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The Hummer Knowledge Base

Winching Equipment and Safety:

I have no idea what items are good to have on hand when winching, should the need ever arise. What kind of accessories for winching does everyone carry?

More important than what to carry is the knowledge about how to safely use that equipment. I strongly recommend some library research. There are many excellent books on off-road recovery techniques.

Regarding chain, crow bars, blankets, straps, etc....

Chains stretch much less than cable or straps, so are much less likely to whip around when they break.

When you put something over a strap, chain, or cable in order to protect yourself, vehicles, etc., it is very important that it have one (or more) of the following properties:

  • It should weigh MUCH more than the chain/strap/cable
and/or:
  • It should provide a lot of air resistance

In your description, if you had laid a crowbar across a winch cable and it had snapped, the crow bar could have been propelled quite a distance at a much higher speed than you might imagine. This is probably worse than nothing at all because the winch cable at least cannot travel farther than its own length, whereas the crowbar could travel hundreds of feet.

Tow straps are both better and worse than winch cable. They stretch more, so the amount of energy they can store up before breaking is much greater. On the other side, they weigh less and therefore have a (slightly) lower potential for damage. Still, I have heard reliable stories of people losing limbs from broken web straps, as well as dented sheet metal and broken glass.

Another often-overlooked safety concern when off-roading... If a vehicle is struggling with traction, everyone (well, most everyone) knows about the potential for a wheel throwing rocks or debris. This is the reason you should not follow too closely when ascending a steep hill with a loose surface. What many people do not realize is that the vehicle itself poses a significant threat. The story goes like this...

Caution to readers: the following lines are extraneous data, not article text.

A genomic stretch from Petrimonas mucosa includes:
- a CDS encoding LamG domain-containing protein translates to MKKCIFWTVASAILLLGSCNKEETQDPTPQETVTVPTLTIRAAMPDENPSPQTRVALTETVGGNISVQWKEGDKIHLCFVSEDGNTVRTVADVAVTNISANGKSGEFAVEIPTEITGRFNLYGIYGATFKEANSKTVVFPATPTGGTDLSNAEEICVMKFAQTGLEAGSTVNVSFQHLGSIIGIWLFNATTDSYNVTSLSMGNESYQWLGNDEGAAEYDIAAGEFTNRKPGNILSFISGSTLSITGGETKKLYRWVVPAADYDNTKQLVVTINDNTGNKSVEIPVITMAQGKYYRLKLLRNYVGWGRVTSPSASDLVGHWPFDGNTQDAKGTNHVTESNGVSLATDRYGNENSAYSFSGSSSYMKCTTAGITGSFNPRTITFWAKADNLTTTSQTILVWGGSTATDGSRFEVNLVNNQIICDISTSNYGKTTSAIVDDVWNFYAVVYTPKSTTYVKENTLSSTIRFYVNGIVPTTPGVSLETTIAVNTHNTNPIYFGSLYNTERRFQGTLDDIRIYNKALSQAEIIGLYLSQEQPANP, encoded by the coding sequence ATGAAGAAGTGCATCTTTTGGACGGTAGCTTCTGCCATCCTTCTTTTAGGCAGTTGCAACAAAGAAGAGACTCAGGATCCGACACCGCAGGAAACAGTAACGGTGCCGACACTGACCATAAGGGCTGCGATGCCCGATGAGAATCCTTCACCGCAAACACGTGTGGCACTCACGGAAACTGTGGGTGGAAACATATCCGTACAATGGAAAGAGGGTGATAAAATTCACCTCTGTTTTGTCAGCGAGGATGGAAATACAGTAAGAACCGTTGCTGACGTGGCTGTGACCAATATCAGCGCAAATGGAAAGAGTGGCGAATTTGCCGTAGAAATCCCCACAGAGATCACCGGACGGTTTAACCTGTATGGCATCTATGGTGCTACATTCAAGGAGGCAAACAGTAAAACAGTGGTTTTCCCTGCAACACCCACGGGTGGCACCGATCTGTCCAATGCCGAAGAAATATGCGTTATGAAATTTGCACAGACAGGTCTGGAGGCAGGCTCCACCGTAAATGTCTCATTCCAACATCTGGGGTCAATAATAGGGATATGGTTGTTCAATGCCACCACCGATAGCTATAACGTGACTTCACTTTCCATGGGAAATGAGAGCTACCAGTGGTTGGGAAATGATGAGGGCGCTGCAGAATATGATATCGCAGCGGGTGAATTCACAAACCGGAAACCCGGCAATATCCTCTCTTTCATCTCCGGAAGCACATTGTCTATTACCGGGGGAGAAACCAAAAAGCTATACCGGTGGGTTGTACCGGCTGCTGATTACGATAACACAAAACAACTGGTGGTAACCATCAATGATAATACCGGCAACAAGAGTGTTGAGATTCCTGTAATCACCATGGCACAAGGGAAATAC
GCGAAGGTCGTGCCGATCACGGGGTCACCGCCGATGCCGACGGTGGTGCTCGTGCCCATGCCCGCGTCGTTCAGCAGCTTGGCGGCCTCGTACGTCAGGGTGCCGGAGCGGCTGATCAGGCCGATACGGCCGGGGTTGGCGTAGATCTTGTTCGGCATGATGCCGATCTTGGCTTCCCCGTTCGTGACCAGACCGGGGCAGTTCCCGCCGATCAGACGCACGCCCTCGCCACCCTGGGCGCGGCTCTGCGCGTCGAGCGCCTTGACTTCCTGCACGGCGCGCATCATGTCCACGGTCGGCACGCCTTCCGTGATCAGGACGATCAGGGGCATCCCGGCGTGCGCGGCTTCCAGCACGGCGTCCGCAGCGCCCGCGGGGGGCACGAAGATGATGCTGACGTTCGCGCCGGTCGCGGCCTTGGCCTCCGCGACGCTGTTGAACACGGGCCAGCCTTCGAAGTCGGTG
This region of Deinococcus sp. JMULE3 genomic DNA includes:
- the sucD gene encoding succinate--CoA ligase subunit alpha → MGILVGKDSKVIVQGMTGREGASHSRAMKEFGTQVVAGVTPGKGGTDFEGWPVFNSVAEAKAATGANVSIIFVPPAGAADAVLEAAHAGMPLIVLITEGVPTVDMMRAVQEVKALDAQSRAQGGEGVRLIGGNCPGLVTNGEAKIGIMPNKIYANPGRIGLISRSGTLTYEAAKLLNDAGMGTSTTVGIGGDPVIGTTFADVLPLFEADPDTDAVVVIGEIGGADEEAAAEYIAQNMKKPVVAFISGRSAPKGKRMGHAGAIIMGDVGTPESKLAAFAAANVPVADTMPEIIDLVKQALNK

A truck was struggling to get over an area with poor traction. Many others were "watching the show". Some of the spectators were near the side of the trail, leaning on trees. The vehicle suddenly got traction, and quickly lurched ahead. The driver was unable to avoid hitting the trees on the side...

Vehicle recovery is one of the most dangerous aspects of off-highway vehicle operation. I am not trying to scare anyone - just the opposite. Treat these situations with the respect they deserve, and have not only the correct equipment, but the knowledge and experience to use them correctly.

Books are a great source, but nothing can replace actual hands-on experience.

At the beginning of each season, we (the Colorado Hummer Club) hold a winching and recovery workshop. The purpose of this workshop is to teach safe vehicle recovery, and to give everyone a chance to actually use their recovery equipment. The best possible time to learn how to do these things is before you actually need to.

Dave Breggin
President, Colorado Hummer Club
'95 Diesel Wagon


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